Mud runs have also splashed onto the scene as a sort of offshoot of the adventure racing industry -- favoured by race-junkies who don't mind ending up neck-deep in muck.

Adventure racing -- which can last from 40 minutes to several days -- is huge globally. The Wall Street Journal reports one race operator, Tough Mudder, plans to oversee 35 events around the world this year and projects 500,000 participants, up from 140,000 last year.

The numbers aren't as high in this country. Ford's Swamp Donkey drew 300 competitors in 2011. He expects this year's race to be another sellout.

The Ontario-born adventurer, who lived in Thompson as a child, says his love for adventure started at about age seven when he would wander off to explore the northern Manitoba town.

Adventure racing caught his attention a decade ago when he watched his first episode of Eco-Challenge. "I thought this is exactly what I want to be doing," says the ultra-fit and muscular father of two, who was drawn to the teamwork and multi-disciplinary aspects of the extreme sports.

He's since competed in approximately 30 adventure races and trains for them almost constantly.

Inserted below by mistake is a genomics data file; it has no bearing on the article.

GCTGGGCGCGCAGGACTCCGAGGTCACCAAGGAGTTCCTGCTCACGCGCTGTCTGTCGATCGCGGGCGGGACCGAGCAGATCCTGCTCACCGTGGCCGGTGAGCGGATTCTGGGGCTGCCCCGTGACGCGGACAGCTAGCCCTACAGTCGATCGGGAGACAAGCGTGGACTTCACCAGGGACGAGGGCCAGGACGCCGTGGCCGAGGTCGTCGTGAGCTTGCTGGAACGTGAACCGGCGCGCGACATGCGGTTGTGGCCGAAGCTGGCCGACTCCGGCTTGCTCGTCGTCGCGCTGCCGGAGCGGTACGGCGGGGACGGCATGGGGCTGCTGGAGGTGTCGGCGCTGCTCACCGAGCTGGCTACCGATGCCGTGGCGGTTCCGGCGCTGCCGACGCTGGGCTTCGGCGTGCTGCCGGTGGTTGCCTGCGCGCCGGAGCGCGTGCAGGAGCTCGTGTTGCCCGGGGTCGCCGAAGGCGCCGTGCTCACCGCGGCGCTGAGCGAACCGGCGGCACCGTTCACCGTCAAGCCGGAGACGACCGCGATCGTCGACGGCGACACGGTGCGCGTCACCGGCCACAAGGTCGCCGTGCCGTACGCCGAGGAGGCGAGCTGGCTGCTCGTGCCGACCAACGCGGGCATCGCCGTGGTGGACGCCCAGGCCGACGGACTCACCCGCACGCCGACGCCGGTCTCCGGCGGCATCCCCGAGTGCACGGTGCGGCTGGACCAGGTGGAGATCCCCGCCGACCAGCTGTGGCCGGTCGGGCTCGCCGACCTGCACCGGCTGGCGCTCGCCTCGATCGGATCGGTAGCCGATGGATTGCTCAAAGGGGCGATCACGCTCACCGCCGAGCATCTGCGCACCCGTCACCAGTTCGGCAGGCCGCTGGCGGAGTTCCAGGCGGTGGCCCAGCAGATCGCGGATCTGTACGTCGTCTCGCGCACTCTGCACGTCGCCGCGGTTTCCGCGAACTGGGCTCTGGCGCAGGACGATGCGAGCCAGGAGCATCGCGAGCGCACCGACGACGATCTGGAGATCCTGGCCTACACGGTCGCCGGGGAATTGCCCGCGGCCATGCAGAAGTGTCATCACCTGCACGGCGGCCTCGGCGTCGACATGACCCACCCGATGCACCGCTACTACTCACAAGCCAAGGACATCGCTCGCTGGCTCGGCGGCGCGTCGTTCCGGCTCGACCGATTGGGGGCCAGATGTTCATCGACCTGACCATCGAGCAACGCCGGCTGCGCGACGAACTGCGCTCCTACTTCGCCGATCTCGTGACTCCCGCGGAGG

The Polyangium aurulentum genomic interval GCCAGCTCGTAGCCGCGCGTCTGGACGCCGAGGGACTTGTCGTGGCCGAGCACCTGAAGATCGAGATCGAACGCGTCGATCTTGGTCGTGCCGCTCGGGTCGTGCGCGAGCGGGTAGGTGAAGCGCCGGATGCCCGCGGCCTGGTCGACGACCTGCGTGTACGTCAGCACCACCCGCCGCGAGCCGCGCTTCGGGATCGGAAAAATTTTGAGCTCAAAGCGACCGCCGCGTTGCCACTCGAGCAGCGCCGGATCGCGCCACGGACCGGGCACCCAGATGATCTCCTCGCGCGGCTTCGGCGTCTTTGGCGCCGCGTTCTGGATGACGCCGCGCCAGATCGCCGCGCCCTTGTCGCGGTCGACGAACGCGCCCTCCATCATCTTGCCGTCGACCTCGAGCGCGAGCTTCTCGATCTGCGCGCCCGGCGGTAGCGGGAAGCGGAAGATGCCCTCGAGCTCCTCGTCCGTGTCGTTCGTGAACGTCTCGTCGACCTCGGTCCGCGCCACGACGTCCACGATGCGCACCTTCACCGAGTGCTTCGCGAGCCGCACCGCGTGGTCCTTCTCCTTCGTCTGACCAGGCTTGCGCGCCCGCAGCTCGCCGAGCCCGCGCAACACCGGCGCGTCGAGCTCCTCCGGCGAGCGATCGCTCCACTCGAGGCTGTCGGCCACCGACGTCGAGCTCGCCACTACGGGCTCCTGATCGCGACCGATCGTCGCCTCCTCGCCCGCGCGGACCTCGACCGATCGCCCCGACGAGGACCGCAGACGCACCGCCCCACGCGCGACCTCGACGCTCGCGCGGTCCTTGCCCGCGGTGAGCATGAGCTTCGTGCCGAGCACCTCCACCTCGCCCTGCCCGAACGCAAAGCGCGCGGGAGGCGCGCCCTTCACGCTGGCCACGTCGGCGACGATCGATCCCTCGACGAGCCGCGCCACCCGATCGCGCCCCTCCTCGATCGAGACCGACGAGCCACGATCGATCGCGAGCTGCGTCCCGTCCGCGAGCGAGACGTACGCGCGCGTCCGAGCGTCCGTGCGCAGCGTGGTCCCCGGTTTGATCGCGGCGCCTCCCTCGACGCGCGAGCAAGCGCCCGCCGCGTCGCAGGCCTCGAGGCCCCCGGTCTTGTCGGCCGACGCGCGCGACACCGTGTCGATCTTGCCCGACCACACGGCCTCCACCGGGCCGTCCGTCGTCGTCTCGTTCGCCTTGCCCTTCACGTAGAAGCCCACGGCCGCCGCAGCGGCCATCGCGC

Six years ago, he co-founded Swamp Donkey Adventure racing, which has hosted 15 competitions in the province so far. They include Pain in the Assiniboine, a 32-kilometre cycling journey over a series of trails from the Forks to Headingley; and the Ice Donkey, which includes ice-cycling over the frozen river trail.

His company's signature event? The Swamp Donkey, a six- to nine-hour race on 50 to 70 kilometres of unchartered territory deep in the Falcon Lake bush.

Participants use maps, compasses and GPS devices to race through the Whiteshell, the home of black bears, eagles and moose. Meanwhile, staff at various checkpoints ensures racers are accounted for.

Ford says he and his team change the course each year, racing it themselves several times before they get it right.

How does he keep himself in shape for the rigours of adventure racing?

With daily exercise, starting with the 12 kilometres he treks every shift as a postal carrier. In addition, he works out three or four days a week. But he swears you don't have to be an athlete to race next month's Mud Run -- or even longer adventures such as the Swamp Donkey, happening Sept. 22.